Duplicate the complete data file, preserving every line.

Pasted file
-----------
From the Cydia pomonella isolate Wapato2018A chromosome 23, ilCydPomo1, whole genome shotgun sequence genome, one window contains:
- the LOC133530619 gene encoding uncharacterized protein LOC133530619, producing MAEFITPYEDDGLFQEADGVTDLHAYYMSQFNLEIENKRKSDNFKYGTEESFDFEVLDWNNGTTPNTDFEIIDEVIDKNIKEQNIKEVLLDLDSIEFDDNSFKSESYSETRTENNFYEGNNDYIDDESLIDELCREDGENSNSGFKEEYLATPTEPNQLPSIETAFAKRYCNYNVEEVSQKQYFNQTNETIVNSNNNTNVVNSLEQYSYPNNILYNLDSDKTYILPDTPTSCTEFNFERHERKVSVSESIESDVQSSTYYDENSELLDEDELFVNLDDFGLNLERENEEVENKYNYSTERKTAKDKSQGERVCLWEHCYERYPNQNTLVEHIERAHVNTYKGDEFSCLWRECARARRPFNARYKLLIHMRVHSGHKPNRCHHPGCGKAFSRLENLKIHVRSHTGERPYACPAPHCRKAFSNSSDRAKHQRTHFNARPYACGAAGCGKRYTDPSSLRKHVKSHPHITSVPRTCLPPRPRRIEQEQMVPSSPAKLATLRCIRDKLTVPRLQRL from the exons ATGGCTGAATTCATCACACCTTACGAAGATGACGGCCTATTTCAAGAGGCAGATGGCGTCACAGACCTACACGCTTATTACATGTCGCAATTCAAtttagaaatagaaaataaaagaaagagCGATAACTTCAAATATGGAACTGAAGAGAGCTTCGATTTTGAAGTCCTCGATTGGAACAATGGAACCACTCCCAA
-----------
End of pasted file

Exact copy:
From the Cydia pomonella isolate Wapato2018A chromosome 23, ilCydPomo1, whole genome shotgun sequence genome, one window contains:
- the LOC133530619 gene encoding uncharacterized protein LOC133530619, producing MAEFITPYEDDGLFQEADGVTDLHAYYMSQFNLEIENKRKSDNFKYGTEESFDFEVLDWNNGTTPNTDFEIIDEVIDKNIKEQNIKEVLLDLDSIEFDDNSFKSESYSETRTENNFYEGNNDYIDDESLIDELCREDGENSNSGFKEEYLATPTEPNQLPSIETAFAKRYCNYNVEEVSQKQYFNQTNETIVNSNNNTNVVNSLEQYSYPNNILYNLDSDKTYILPDTPTSCTEFNFERHERKVSVSESIESDVQSSTYYDENSELLDEDELFVNLDDFGLNLERENEEVENKYNYSTERKTAKDKSQGERVCLWEHCYERYPNQNTLVEHIERAHVNTYKGDEFSCLWRECARARRPFNARYKLLIHMRVHSGHKPNRCHHPGCGKAFSRLENLKIHVRSHTGERPYACPAPHCRKAFSNSSDRAKHQRTHFNARPYACGAAGCGKRYTDPSSLRKHVKSHPHITSVPRTCLPPRPRRIEQEQMVPSSPAKLATLRCIRDKLTVPRLQRL from the exons ATGGCTGAATTCATCACACCTTACGAAGATGACGGCCTATTTCAAGAGGCAGATGGCGTCACAGACCTACACGCTTATTACATGTCGCAATTCAAtttagaaatagaaaataaaagaaagagCGATAACTTCAAATATGGAACTGAAGAGAGCTTCGATTTTGAAGTCCTCGATTGGAACAATGGAACCACTCCCAA